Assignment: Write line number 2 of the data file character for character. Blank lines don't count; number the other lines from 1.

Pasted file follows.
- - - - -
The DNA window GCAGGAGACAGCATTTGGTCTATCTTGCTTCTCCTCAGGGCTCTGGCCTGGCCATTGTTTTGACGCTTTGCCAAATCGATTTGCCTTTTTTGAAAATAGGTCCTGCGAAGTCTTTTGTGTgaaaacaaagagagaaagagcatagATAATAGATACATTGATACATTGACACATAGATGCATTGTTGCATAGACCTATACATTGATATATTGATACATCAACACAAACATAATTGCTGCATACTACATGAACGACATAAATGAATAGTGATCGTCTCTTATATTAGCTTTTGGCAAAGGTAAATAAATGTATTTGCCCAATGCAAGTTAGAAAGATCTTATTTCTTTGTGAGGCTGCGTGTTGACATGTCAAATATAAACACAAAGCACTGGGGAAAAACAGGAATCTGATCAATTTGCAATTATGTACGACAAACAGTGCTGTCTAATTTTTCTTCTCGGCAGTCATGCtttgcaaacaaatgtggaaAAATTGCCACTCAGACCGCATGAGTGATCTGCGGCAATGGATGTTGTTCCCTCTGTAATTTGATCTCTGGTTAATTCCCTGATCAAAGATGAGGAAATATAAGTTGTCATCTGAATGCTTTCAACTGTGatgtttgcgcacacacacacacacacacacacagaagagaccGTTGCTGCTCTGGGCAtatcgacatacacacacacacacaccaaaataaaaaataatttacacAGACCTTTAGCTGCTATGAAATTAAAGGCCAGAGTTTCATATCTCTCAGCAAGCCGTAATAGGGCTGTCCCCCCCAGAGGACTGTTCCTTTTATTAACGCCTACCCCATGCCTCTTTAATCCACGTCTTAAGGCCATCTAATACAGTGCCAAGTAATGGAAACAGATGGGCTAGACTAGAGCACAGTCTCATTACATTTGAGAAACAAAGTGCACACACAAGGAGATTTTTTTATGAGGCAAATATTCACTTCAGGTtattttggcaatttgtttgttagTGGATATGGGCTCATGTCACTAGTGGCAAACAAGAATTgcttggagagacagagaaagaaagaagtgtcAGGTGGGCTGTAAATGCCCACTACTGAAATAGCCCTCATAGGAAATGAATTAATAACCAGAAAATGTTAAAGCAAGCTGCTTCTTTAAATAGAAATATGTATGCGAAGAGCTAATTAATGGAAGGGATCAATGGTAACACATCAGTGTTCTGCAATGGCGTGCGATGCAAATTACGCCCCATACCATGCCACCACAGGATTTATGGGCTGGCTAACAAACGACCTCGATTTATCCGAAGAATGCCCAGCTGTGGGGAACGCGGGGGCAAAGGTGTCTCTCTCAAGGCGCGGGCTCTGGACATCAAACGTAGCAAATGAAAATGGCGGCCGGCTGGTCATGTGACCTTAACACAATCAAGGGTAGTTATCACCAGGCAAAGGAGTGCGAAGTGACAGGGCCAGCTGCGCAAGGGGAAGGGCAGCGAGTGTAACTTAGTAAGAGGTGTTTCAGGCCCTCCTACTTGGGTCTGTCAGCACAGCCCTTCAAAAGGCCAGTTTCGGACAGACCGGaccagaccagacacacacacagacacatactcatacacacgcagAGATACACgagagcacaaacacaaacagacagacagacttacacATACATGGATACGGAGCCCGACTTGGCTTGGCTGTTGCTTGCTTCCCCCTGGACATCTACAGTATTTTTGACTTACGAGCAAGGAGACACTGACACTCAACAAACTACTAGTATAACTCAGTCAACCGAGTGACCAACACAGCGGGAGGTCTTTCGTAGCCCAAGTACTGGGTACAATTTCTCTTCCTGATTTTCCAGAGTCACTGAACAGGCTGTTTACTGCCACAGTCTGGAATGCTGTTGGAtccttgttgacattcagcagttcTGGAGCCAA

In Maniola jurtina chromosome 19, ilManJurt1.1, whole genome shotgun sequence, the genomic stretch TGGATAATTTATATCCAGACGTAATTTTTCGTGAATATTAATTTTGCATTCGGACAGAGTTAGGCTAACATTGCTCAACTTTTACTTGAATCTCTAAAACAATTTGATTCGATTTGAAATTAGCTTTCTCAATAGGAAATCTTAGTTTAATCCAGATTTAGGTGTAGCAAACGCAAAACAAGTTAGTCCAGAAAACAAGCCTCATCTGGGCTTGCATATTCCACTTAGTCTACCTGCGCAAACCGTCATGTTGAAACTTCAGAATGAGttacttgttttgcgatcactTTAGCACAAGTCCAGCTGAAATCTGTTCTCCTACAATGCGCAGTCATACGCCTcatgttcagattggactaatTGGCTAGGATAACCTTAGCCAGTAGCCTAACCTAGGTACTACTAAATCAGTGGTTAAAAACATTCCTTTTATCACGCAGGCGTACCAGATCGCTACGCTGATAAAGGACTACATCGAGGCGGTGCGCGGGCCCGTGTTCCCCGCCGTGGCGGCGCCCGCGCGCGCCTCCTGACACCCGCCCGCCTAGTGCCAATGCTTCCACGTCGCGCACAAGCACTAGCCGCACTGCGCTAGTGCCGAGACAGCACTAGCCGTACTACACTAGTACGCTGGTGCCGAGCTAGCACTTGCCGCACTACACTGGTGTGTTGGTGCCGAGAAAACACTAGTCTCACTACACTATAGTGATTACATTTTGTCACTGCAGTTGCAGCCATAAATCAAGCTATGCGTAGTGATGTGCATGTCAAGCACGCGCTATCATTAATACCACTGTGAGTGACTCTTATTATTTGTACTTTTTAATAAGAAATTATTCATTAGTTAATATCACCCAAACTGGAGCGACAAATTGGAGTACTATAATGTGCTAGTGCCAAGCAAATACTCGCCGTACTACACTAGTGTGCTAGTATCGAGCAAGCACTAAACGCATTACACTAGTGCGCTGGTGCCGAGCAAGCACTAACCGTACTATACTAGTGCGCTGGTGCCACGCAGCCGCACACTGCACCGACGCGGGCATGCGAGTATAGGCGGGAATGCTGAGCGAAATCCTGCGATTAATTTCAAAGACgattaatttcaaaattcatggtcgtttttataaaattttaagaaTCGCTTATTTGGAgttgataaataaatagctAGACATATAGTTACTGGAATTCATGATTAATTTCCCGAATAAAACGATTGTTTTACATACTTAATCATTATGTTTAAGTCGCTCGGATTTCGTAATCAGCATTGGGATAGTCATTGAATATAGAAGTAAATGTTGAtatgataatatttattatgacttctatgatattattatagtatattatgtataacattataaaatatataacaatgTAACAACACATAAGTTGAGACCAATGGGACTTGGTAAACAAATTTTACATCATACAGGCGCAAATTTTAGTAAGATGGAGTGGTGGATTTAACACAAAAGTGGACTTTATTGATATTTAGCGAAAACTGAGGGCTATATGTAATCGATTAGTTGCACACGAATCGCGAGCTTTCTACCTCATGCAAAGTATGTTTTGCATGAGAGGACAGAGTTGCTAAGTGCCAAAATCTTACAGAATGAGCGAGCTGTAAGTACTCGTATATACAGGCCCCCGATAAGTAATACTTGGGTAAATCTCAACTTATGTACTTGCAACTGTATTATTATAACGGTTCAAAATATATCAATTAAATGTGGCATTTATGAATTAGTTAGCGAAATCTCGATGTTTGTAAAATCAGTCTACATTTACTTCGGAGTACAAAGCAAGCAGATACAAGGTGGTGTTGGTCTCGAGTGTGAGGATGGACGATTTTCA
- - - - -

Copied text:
In Maniola jurtina chromosome 19, ilManJurt1.1, whole genome shotgun sequence, the genomic stretch TGGATAATTTATATCCAGACGTAATTTTTCGTGAATATTAATTTTGCATTCGGACAGAGTTAGGCTAACATTGCTCAACTTTTACTTGAATCTCTAAAACAATTTGATTCGATTTGAAATTAGCTTTCTCAATAGGAAATCTTAGTTTAATCCAGATTTAGGTGTAGCAAACGCAAAACAAGTTAGTCCAGAAAACAAGCCTCATCTGGGCTTGCATATTCCACTTAGTCTACCTGCGCAAACCGTCATGTTGAAACTTCAGAATGAGttacttgttttgcgatcactTTAGCACAAGTCCAGCTGAAATCTGTTCTCCTACAATGCGCAGTCATACGCCTcatgttcagattggactaatTGGCTAGGATAACCTTAGCCAGTAGCCTAACCTAGGTACTACTAAATCAGTGGTTAAAAACATTCCTTTTATCACGCAGGCGTACCAGATCGCTACGCTGATAAAGGACTACATCGAGGCGGTGCGCGGGCCCGTGTTCCCCGCCGTGGCGGCGCCCGCGCGCGCCTCCTGACACCCGCCCGCCTAGTGCCAATGCTTCCACGTCGCGCACAAGCACTAGCCGCACTGCGCTAGTGCCGAGACAGCACTAGCCGTACTACACTAGTACGCTGGTGCCGAGCTAGCACTTGCCGCACTACACTGGTGTGTTGGTGCCGAGAAAACACTAGTCTCACTACACTATAGTGATTACATTTTGTCACTGCAGTTGCAGCCATAAATCAAGCTATGCGTAGTGATGTGCATGTCAAGCACGCGCTATCATTAATACCACTGTGAGTGACTCTTATTATTTGTACTTTTTAATAAGAAATTATTCATTAGTTAATATCACCCAAACTGGAGCGACAAATTGGAGTACTATAATGTGCTAGTGCCAAGCAAATACTCGCCGTACTACACTAGTGTGCTAGTATCGAGCAAGCACTAAACGCATTACACTAGTGCGCTGGTGCCGAGCAAGCACTAACCGTACTATACTAGTGCGCTGGTGCCACGCAGCCGCACACTGCACCGACGCGGGCATGCGAGTATAGGCGGGAATGCTGAGCGAAATCCTGCGATTAATTTCAAAGACgattaatttcaaaattcatggtcgtttttataaaattttaagaaTCGCTTATTTGGAgttgataaataaatagctAGACATATAGTTACTGGAATTCATGATTAATTTCCCGAATAAAACGATTGTTTTACATACTTAATCATTATGTTTAAGTCGCTCGGATTTCGTAATCAGCATTGGGATAGTCATTGAATATAGAAGTAAATGTTGAtatgataatatttattatgacttctatgatattattatagtatattatgtataacattataaaatatataacaatgTAACAACACATAAGTTGAGACCAATGGGACTTGGTAAACAAATTTTACATCATACAGGCGCAAATTTTAGTAAGATGGAGTGGTGGATTTAACACAAAAGTGGACTTTATTGATATTTAGCGAAAACTGAGGGCTATATGTAATCGATTAGTTGCACACGAATCGCGAGCTTTCTACCTCATGCAAAGTATGTTTTGCATGAGAGGACAGAGTTGCTAAGTGCCAAAATCTTACAGAATGAGCGAGCTGTAAGTACTCGTATATACAGGCCCCCGATAAGTAATACTTGGGTAAATCTCAACTTATGTACTTGCAACTGTATTATTATAACGGTTCAAAATATATCAATTAAATGTGGCATTTATGAATTAGTTAGCGAAATCTCGATGTTTGTAAAATCAGTCTACATTTACTTCGGAGTACAAAGCAAGCAGATACAAGGTGGTGTTGGTCTCGAGTGTGAGGATGGACGATTTTCA